Category: Writing

Sometimes, Writing Is A Struggle

Sometimes, Writing Is A Struggle

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I decided, while I’m working out some of the bits of a set of related short stories that I’m going to try to make a little progress on what would technically be the next novel project, so, yes, that means I’m once again working on two novels at once. Well, technically three, and not so much again as still. I’m also doing the conversion of A Matter of Honor, a novel-length fanfic coming over from audio drama scripts. But the two primary projects are both original novels.

Big Hair Day: I started struggling about two thirds of the way through the first chapter. Up to that point, it had gone very well, but, for a chapter I’d tagged for 2500 words, I’d said everything I wanted to say in 16 or 1700. For some reason, I resented that, so try to push it. I’m probably going to manage to force it to 2000, but I really shouldn’t. If I do, one of the notes when I do the read through is will probably be something the effect of, “Holy crap, this is too damn long. Cut, cut, cut.”

I decided to try to make some initial progress on Fallen Heroes, having a different issue with the first chapter. In this case, opening with what is essentially an introspective, it seemed natural in the middle of that to start borrowing a piece of things from what was going to be chapter 3. And I tried to resist doing that for some reason. Oh no, will that screw up my outline, you ask? Sure, whatever.

The message to myself in both cases is essentially the same, although I didn’t manage to come up with it until I’d actually set the computer to do the transcriptions: do what is right for the story.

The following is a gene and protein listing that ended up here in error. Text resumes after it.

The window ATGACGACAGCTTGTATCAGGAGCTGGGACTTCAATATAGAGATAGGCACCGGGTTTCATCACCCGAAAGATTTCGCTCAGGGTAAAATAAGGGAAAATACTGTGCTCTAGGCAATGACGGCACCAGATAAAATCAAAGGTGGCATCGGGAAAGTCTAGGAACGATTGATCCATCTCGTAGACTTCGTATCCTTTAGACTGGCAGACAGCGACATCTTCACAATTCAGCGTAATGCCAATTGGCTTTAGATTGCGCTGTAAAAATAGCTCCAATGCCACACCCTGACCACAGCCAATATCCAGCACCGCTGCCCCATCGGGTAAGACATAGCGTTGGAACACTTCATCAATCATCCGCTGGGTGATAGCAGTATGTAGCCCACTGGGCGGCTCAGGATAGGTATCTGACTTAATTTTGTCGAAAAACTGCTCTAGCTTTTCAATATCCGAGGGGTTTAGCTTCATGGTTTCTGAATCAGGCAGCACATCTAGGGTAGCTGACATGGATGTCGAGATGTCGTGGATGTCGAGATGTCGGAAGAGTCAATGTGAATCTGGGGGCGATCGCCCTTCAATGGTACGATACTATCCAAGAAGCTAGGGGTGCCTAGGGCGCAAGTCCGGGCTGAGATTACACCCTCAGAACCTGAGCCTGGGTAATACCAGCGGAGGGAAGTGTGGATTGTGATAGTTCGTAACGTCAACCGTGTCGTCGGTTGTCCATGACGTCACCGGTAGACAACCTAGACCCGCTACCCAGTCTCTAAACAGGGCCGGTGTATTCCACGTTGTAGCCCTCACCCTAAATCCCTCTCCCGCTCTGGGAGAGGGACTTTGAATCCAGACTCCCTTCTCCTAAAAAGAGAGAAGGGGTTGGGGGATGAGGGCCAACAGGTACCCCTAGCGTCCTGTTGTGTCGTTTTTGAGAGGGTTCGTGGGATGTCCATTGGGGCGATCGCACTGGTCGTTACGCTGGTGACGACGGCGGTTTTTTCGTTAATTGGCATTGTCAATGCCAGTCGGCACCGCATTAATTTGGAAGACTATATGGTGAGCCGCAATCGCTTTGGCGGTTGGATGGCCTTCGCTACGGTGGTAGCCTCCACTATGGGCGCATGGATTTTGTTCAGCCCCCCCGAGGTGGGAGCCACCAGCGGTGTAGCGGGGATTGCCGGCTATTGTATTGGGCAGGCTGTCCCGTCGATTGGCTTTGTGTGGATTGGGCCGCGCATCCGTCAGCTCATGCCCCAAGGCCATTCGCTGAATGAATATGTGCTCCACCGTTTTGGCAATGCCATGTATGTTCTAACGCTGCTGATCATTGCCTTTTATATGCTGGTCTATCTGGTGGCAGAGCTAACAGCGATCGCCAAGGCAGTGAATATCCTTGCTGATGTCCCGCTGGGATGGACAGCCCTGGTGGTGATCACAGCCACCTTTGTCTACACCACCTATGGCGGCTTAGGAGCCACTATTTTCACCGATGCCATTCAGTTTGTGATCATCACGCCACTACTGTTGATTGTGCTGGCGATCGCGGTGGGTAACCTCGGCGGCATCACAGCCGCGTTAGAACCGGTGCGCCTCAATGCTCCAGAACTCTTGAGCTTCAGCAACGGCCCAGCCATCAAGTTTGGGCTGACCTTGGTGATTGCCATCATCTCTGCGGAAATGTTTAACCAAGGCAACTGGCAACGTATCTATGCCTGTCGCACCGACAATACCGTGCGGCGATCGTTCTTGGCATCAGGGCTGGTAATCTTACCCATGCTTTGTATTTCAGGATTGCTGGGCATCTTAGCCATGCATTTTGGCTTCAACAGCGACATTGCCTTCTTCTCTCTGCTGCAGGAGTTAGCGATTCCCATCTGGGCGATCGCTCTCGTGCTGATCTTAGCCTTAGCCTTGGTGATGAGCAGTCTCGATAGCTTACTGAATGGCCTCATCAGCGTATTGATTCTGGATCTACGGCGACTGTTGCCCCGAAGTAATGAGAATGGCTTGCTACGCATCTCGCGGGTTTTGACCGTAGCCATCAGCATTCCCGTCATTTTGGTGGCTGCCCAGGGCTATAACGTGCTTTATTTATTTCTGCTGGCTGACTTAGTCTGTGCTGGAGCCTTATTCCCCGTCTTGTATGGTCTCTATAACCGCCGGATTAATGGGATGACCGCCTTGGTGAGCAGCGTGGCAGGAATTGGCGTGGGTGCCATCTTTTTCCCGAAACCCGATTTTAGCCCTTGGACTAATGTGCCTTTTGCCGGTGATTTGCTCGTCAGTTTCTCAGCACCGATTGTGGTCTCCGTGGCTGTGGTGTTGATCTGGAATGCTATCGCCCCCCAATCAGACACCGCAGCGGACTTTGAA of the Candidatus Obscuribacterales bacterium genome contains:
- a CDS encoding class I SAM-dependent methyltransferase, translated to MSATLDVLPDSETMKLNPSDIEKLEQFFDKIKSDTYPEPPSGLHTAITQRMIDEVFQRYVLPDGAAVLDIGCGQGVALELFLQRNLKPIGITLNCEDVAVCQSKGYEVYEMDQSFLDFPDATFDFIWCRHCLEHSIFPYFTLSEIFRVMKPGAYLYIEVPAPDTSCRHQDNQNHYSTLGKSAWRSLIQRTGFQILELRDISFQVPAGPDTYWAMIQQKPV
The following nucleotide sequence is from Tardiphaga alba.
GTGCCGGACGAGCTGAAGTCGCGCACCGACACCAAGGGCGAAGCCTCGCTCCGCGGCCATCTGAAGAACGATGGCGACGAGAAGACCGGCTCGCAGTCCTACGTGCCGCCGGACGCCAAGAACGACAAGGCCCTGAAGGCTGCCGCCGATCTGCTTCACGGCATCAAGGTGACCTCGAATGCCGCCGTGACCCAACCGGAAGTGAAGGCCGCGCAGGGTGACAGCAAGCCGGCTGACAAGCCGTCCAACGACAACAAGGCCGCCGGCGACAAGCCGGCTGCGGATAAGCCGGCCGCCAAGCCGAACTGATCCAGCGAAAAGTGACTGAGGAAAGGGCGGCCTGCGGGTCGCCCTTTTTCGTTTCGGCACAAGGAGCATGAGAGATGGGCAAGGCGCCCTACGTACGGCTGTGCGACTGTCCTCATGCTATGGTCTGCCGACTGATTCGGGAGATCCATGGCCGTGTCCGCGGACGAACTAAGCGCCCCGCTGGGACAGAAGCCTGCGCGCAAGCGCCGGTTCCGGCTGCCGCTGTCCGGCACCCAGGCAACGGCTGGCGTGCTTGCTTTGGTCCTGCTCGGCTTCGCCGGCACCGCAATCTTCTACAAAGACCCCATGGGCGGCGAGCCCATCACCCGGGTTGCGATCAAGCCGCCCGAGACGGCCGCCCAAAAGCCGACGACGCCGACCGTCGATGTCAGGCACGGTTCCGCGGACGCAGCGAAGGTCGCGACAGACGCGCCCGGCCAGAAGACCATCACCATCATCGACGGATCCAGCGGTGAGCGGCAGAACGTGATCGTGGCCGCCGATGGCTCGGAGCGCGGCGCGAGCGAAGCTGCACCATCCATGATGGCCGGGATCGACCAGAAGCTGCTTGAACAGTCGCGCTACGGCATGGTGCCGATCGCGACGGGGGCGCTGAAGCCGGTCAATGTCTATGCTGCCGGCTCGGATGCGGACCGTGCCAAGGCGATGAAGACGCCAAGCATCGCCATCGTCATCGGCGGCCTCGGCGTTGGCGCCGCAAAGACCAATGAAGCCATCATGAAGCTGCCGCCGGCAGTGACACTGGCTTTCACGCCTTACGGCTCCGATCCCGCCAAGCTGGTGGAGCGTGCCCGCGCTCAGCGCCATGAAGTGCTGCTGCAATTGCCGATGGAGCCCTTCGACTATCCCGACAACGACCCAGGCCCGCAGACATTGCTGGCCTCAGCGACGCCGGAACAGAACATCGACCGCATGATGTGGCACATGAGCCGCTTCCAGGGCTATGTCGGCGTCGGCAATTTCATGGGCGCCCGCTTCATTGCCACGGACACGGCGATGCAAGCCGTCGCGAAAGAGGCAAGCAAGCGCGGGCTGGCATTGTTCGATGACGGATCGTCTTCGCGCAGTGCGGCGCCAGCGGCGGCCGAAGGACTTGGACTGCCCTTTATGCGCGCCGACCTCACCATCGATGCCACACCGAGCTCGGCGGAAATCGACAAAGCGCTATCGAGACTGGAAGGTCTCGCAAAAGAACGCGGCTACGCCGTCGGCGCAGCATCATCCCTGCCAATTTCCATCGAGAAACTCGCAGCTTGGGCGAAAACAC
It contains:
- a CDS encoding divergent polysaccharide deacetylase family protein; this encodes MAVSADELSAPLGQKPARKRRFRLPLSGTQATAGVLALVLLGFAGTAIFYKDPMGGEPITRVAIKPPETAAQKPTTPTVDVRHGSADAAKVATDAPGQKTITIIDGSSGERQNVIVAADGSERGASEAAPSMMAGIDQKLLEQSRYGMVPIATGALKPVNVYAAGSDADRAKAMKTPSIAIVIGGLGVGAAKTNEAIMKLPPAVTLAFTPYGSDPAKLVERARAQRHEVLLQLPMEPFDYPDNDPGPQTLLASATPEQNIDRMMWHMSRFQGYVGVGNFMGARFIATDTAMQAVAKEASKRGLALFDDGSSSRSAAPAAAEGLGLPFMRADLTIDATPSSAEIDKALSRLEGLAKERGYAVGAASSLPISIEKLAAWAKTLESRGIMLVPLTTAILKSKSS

In one case, it shouldn’t matter what you think the length of something will be, don’t get hung up on the length it turns out to be. Just because you plot of the 2500 doesn’t matter if it’s 15 or 35, or takes a quick veer into left field for something that for whatever reason is incredibly important to the current POV character, and I got 6000 word instead of two thousand and three extra scenes. Do what is right the story. If it is natural or something you thought was going to be later that’s now happening sooner, fine, let it happen. The outline is not a guarantee.

And, considering how these two projects have started, I don’t feel like I should be giving advice at the moment. But, as long as the story is going in the general direction you want it to, keep writing. When the scene is done, go to the next scene, and don’t worry about your projections. Those are just there as placeholders.

Life is filled with lessons, and the writing life is no different. Sometimes, those lessons need to be relearned. So be it.

For now, I have stories to tell and I need to get my fingers on the keyboard.

If you have a story to tell, you should be doing that.

Be well, everyone.

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Psst! Do you like fanfic?